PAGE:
During the Middle Ages, Lag BaOmer became a special holiday for rabbinical students and was called the "scholar's festival." It was customary to rejoice on this day through various kinds of merrymaking.

 

 

There are those who dispute that Lag BaOmer is Bar Yochai’s yahrzeit on the basis that it appears that in the original texts of Shaar HaKavanot by Hayyim Vital, Lag BaOmer is referred to as Yom Simchato (Day of his Happiness).[citation needed] The day of death of a tzadik isn't generally considered a day of celebration. However, on the day of his death, Rabbi Shimon bar Yochai instructed his students to celebrate this day as a holiday to commemorate the vast amount of mystical teachings which he revealed at that time.[6]
Kabbalistic significance

Lag BaOmer has another significance based on the Kabbalistic custom of assigning a Sefirah to each day and week of the Omer count. The first week corresponds to Chesed, the second week to Gevurah, etc., and similarly, the first day of each week corresponds to Chesed, the second day to Gevurah, etc. Thus, the 33rd day, which is the fifth day of the fifth week, corresponds to Hod she-be-Hod (Splendor within [the week of] Splendor). As such, Lag BaOmer represents the level of spiritual manifestation or Hod that would precede the more physical manifestation of the 49th day (Malkhut she-be-Malkhut, Kingship within [the week of] Kingship), which immediately precedes the holiday of Shavuot.[citation needed]
Customs and practices
The Grave of Rabbi Shimon bar Yochai in Meron on Lag BaOmer.

While the Counting of the Omer is a semi-mourning period, all restrictions of mourning are lifted on this 33rd day of the Omer. As a result, weddings, parties, listening to music, and haircuts are commonly scheduled to coincide with this day among Ashkenazi Jews. Families go on picnics and outings. Children go out to the fields with their teachers with bows and rubber-tipped arrows. Tachanun, the prayer for special Divine mercy on one's behalf is not said, because when God is showing one a "smiling face," so to speak, as He does especially on the holidays, there is no need to ask for special mercy.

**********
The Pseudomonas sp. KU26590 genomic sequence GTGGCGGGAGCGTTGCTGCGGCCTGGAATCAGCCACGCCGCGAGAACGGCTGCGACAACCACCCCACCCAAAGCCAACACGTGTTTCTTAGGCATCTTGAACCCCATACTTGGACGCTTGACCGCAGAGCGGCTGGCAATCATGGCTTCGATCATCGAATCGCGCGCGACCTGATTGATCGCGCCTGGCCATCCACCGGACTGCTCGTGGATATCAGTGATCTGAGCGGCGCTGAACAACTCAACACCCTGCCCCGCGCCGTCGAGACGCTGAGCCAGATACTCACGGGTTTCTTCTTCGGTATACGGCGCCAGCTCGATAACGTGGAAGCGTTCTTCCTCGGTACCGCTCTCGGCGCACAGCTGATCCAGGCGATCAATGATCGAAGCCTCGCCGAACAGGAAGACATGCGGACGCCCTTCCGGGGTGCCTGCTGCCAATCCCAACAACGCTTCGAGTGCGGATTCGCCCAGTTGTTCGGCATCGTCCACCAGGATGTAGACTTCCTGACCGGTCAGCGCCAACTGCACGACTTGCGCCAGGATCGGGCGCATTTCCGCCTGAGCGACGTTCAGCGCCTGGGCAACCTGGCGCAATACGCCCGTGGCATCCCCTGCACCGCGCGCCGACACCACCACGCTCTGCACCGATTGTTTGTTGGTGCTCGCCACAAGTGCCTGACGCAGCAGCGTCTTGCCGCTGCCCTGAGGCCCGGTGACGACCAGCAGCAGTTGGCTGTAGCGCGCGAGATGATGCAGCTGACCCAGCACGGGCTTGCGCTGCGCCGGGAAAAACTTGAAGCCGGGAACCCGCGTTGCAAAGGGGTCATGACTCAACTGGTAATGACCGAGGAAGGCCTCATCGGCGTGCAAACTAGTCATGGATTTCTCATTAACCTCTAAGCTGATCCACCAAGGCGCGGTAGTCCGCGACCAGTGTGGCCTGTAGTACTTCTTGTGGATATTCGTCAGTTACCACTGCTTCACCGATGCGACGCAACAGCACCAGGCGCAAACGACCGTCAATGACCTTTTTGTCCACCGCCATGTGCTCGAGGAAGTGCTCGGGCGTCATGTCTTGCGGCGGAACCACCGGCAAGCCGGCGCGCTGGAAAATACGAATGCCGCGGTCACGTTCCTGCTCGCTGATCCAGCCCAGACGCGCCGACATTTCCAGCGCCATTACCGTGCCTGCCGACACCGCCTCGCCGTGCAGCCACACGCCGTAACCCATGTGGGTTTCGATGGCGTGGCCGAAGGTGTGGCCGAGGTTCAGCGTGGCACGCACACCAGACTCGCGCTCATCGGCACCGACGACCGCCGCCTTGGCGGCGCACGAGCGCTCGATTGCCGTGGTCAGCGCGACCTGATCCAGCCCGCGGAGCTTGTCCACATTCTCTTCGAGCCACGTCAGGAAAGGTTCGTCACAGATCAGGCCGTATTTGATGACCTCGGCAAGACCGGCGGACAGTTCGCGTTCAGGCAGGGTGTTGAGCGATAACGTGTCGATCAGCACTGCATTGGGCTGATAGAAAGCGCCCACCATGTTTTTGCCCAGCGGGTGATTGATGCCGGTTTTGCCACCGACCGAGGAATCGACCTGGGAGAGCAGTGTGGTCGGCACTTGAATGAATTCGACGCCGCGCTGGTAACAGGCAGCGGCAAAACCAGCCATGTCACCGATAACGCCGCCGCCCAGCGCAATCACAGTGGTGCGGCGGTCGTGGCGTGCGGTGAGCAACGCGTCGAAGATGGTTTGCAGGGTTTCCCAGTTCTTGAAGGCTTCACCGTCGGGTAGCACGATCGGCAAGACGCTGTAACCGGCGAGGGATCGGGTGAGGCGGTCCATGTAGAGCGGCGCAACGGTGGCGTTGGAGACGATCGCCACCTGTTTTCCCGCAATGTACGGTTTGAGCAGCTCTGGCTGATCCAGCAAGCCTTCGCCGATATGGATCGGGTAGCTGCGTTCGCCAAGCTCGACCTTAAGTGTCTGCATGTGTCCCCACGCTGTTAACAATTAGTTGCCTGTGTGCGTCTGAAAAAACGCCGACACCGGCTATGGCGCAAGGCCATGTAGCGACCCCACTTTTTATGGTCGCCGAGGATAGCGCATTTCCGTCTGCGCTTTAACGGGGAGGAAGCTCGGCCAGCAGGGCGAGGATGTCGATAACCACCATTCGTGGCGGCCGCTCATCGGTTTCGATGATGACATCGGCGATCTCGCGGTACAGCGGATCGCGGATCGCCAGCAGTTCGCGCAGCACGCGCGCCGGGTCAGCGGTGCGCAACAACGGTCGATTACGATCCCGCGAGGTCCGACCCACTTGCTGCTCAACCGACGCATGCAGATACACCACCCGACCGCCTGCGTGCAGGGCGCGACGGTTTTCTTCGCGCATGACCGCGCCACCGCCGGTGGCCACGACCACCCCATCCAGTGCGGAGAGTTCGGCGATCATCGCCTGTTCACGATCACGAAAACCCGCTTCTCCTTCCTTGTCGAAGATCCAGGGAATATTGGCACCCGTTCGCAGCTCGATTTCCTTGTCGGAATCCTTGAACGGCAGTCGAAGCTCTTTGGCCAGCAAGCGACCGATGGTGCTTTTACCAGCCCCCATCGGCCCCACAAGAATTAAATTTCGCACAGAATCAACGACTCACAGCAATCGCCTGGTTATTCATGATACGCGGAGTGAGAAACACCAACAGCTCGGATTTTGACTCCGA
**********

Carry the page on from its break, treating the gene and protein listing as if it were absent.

The Sephardi minhag is to continue mourning practices through the 33rd day of the Omer and celebrate on the 34th day of the Omer, or LaD BaOmer (ל"ד בעומר).[7][8]
Bonfires

The most well-known custom of Lag BaOmer is the lighting of bonfires throughout Israel and in cities in the Diaspora. In Meron, the burial place of Rabbi Shimon bar Yochai and his son, Rabbi Elazar, hundreds of thousands of Jews gather throughout the night and day to celebrate with bonfires, torches, song and feasting. This was a specific request by Rabbi Shimon bar Yochai of his students. Some say that as bar Yochai gave spiritual light to the world with the revelation of the Zohar, bonfires are lit to symbolize the impact of his teachings. As his passing left such a "light" behind, many candles and/or bonfires are lit.[9]

The Bnei Yissaschar cites another reason for the lighting of bonfires. On the day of his death, Rabbi Shimon Bar Yochai said, "Now it is my desire to reveal secrets... The day will not go to its place like any other, for this entire day stands within my domain..." Daylight was miraculously extended until Rabbi Shimon had completed his final teaching and died. This symbolized that all light is subservient to spiritual light, and particularly to the primeval light contained within the mystical teachings of the Torah. As such, the custom of lighting fires symbolizes this revelation of powerful light.[citation needed]

At the tomb of Rabbi Shimon, the honor of lighting the main bonfire traditionally goes to the Rebbes of the Boyaner dynasty. This privilege was purchased by Rabbi Avrohom Yaakov Friedman, the first Sadigura Rebbe, from the Sephardi guardians of Meron and Safed. The Sadigura Rebbe bequeathed this honor to his eldest son, Rabbi Yitzchok Friedman, the first Boyaner Rebbe, and his progeny.[10] The first hadlakah (lighting) is attended by hundreds of thousands of people annually; in 2001, the crowd was estimated at 300,000.[11]